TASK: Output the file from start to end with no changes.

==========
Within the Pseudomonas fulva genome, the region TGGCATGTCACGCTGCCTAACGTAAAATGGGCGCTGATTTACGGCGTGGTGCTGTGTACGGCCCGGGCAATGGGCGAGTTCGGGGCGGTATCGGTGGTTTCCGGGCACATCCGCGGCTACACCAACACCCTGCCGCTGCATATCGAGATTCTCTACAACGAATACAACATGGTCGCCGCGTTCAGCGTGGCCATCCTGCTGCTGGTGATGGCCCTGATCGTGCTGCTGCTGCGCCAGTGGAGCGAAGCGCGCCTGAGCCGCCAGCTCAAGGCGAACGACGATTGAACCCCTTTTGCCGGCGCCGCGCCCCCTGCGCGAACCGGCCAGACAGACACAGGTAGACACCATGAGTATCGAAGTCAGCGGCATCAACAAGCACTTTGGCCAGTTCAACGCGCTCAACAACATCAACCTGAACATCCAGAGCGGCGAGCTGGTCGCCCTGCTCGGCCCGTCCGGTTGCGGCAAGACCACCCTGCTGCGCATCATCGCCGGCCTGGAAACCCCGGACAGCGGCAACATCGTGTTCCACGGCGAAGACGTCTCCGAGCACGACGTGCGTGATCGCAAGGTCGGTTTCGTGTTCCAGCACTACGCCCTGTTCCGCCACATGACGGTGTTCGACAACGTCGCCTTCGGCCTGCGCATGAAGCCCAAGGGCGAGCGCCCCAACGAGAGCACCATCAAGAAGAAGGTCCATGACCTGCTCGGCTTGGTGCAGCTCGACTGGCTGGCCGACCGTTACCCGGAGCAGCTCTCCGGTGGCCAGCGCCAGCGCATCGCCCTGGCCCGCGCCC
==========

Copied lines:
Within the Pseudomonas fulva genome, the region TGGCATGTCACGCTGCCTAACGTAAAATGGGCGCTGATTTACGGCGTGGTGCTGTGTACGGCCCGGGCAATGGGCGAGTTCGGGGCGGTATCGGTGGTTTCCGGGCACATCCGCGGCTACACCAACACCCTGCCGCTGCATATCGAGATTCTCTACAACGAATACAACATGGTCGCCGCGTTCAGCGTGGCCATCCTGCTGCTGGTGATGGCCCTGATCGTGCTGCTGCTGCGCCAGTGGAGCGAAGCGCGCCTGAGCCGCCAGCTCAAGGCGAACGACGATTGAACCCCTTTTGCCGGCGCCGCGCCCCCTGCGCGAACCGGCCAGACAGACACAGGTAGACACCATGAGTATCGAAGTCAGCGGCATCAACAAGCACTTTGGCCAGTTCAACGCGCTCAACAACATCAACCTGAACATCCAGAGCGGCGAGCTGGTCGCCCTGCTCGGCCCGTCCGGTTGCGGCAAGACCACCCTGCTGCGCATCATCGCCGGCCTGGAAACCCCGGACAGCGGCAACATCGTGTTCCACGGCGAAGACGTCTCCGAGCACGACGTGCGTGATCGCAAGGTCGGTTTCGTGTTCCAGCACTACGCCCTGTTCCGCCACATGACGGTGTTCGACAACGTCGCCTTCGGCCTGCGCATGAAGCCCAAGGGCGAGCGCCCCAACGAGAGCACCATCAAGAAGAAGGTCCATGACCTGCTCGGCTTGGTGCAGCTCGACTGGCTGGCCGACCGTTACCCGGAGCAGCTCTCCGGTGGCCAGCGCCAGCGCATCGCCCTGGCCCGCGCCC